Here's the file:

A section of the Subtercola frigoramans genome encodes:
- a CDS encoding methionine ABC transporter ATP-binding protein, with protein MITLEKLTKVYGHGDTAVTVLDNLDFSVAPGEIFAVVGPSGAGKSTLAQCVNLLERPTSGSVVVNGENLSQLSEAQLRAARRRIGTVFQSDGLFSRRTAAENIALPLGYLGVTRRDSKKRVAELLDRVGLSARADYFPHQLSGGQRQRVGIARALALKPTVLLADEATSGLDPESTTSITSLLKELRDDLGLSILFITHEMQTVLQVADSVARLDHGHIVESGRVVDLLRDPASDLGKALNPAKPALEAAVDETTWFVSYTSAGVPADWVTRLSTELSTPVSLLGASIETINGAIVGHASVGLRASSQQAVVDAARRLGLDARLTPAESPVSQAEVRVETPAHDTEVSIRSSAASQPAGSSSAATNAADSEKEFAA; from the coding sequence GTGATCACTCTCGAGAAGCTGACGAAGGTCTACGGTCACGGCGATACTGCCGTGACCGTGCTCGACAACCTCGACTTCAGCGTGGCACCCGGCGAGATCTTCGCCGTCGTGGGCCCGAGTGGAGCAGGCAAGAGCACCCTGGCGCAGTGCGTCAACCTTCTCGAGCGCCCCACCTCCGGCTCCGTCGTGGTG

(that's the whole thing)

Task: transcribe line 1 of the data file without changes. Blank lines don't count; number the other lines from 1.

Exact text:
A section of the Subtercola frigoramans genome encodes: